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Re: [xsl] Ignoring ambiguous matches

Subject: Re: [xsl] Ignoring ambiguous matches
From: Wendell Piez <wapiez@xxxxxxxxxxxxxxx>
Date: Thu, 13 Feb 2014 11:34:26 -0500

Hi Ihe,

Function composition, yes ... when faced with problems like this I
have sometimes resorted to a "visitor pattern". This is a technique
inspired by Dimitre's ingenious implementation of FXSL.

The idea is to bind each process to an element, something like so:

<xsl:template match="data">
  <xsl:variable name="processes" as="element()+">
  <xsl:apply-templates select="$processes">
    <xsl:with-param name="context" select="."/>

Then deploy templates to match the elements in the 'ihe' namespace to
execute your processes.

This is really good for managing, for example, sets of tests that have
to be performed over your data.

In your case it sounds like there is an additional requirement: each
process needs, as input, not the original matched element, but the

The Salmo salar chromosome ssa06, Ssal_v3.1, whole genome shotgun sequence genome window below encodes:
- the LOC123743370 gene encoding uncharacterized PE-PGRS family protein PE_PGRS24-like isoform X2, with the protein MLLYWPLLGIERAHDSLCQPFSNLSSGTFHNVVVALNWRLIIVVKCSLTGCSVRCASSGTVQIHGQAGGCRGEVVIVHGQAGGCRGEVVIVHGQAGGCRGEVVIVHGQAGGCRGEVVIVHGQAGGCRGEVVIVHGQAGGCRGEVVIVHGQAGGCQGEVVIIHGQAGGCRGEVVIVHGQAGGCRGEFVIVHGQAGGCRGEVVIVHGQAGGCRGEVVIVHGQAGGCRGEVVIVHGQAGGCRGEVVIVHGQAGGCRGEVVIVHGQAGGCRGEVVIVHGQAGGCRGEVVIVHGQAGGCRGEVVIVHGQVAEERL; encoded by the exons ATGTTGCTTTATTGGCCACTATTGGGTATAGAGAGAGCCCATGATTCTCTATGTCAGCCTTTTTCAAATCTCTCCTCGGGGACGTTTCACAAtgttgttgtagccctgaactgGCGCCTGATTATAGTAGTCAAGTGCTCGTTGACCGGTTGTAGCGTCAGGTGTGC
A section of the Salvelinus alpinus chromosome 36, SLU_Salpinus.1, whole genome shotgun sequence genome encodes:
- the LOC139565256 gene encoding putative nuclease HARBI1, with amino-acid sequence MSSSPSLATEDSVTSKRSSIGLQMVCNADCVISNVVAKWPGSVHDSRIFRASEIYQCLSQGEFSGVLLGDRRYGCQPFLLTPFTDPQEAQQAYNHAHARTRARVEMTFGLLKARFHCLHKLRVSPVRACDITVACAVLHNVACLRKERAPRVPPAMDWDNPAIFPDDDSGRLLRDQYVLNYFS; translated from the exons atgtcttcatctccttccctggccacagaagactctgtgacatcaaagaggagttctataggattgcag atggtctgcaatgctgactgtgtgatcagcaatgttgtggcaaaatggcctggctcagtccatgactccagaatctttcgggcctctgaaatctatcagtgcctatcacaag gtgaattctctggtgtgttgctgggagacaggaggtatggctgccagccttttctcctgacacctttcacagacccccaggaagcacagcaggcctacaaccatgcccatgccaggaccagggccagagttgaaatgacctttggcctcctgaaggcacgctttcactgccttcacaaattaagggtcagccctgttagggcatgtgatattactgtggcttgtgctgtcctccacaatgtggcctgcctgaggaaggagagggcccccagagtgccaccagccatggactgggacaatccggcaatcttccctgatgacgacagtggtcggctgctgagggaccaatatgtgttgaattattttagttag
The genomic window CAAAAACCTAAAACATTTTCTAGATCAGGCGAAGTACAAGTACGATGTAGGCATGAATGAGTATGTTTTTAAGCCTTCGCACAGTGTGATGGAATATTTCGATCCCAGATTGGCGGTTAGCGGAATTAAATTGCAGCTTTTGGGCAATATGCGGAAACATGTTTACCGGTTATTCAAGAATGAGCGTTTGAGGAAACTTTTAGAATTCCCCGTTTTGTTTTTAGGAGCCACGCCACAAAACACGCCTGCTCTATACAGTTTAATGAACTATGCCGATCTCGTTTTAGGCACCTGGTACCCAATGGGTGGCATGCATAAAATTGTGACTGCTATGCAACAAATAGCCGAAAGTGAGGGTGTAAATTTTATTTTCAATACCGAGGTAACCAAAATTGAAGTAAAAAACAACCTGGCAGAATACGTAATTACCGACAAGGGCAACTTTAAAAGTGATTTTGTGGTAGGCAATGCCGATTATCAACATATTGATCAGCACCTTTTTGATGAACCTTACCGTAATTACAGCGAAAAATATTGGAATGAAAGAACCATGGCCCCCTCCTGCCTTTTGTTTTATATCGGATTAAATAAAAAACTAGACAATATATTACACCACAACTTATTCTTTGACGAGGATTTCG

results of other processes.

For that, work one process at a time, passing the results forward:

  <xsl:apply-templates select="$processes[1]">
    <xsl:with-param name="results-so-far" select=".">
    <xsl:with-param name="processes-remaining"

Your receiving templates (matching in the 'ihe' namespace) must know
how to pass their results forward into the first process in the
$processes-remaining stack, or to return their results instead when
$processes-remaining is empty, something like:

<xsl:template match="ihe:process1">
  <xsl:param name="results-so-far" required="yes"/>
  <xsl:param name="processes-remaining" select="()"/>
  <xsl:variable name="new-results">
    ... do your thing ...
    <xsl:when test="empty($processes-remaining)">
      <xsl:sequence select="$new-results"/>
      <xsl:apply-templates select="$processes-remaining[1]">
        <xsl:with-param name="results-so-far" select="$new-results"/>
        <xsl:with-param name="processes-remaining"

Using this method, priority setting is not needed; the order of
processes is indicated by their sequence order.

That being said, the overhead (syntactic and conceptual) is high
enough that it may not be worth it except as the complexity of the
problem goes up. It does support arbitrary mixing and matching of data
to processes; and exposing the processes by binding them to their
proxy elements may have other advantages.

I hope this helps.

Cheers, Wendell

Wendell Piez | http://www.wendellpiez.com
XML | XSLT | electronic publishing
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